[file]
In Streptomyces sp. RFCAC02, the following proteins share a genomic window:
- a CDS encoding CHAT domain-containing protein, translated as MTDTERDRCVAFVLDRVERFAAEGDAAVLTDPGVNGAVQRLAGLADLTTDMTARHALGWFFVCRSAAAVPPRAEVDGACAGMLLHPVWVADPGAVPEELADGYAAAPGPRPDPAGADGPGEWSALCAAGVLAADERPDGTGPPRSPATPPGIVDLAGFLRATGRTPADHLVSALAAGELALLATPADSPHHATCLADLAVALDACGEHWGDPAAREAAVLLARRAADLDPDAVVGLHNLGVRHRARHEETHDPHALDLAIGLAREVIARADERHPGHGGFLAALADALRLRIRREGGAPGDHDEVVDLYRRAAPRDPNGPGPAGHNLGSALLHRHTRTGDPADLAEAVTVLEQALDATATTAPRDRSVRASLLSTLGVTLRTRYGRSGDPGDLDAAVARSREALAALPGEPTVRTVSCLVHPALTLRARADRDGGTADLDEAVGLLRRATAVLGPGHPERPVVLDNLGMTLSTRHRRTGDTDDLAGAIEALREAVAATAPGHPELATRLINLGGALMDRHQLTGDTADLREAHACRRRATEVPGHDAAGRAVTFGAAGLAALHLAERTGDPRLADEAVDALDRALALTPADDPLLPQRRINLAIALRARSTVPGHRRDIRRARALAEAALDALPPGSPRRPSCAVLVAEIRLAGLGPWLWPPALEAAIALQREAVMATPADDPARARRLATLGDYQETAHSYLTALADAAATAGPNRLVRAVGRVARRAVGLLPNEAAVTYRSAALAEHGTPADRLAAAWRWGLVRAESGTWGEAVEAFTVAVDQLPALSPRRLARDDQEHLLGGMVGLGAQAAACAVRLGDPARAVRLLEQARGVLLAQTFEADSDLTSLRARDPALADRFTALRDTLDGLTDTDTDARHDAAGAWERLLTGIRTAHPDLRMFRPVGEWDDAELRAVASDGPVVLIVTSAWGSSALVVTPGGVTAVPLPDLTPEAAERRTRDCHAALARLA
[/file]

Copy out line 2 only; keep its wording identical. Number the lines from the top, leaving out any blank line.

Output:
- a CDS encoding CHAT domain-containing protein, translated as MTDTERDRCVAFVLDRVERFAAEGDAAVLTDPGVNGAVQRLAGLADLTTDMTARHALGWFFVCRSAAAVPPRAEVDGACAGMLLHPVWVADPGAVPEELADGYAAAPGPRPDPAGADGPGEWSALCAAGVLAADERPDGTGPPRSPATPPGIVDLAGFLRATGRTPADHLVSALAAGELALLATPADSPHHATCLADLAVALDACGEHWGDPAAREAAVLLARRAADLDPDAVVGLHNLGVRHRARHEETHDPHALDLAIGLAREVIARADERHPGHGGFLAALADALRLRIRREGGAPGDHDEVVDLYRRAAPRDPNGPGPAGHNLGSALLHRHTRTGDPADLAEAVTVLEQALDATATTAPRDRSVRASLLSTLGVTLRTRYGRSGDPGDLDAAVARSREALAALPGEPTVRTVSCLVHPALTLRARADRDGGTADLDEAVGLLRRATAVLGPGHPERPVVLDNLGMTLSTRHRRTGDTDDLAGAIEALREAVAATAPGHPELATRLINLGGALMDRHQLTGDTADLREAHACRRRATEVPGHDAAGRAVTFGAAGLAALHLAERTGDPRLADEAVDALDRALALTPADDPLLPQRRINLAIALRARSTVPGHRRDIRRARALAEAALDALPPGSPRRPSCAVLVAEIRLAGLGPWLWPPALEAAIALQREAVMATPADDPARARRLATLGDYQETAHSYLTALADAAATAGPNRLVRAVGRVARRAVGLLPNEAAVTYRSAALAEHGTPADRLAAAWRWGLVRAESGTWGEAVEAFTVAVDQLPALSPRRLARDDQEHLLGGMVGLGAQAAACAVRLGDPARAVRLLEQARGVLLAQTFEADSDLTSLRARDPALADRFTALRDTLDGLTDTDTDARHDAAGAWERLLTGIRTAHPDLRMFRPVGEWDDAELRAVASDGPVVLIVTSAWGSSALVVTPGGVTAVPLPDLTPEAAERRTRDCHAALARLA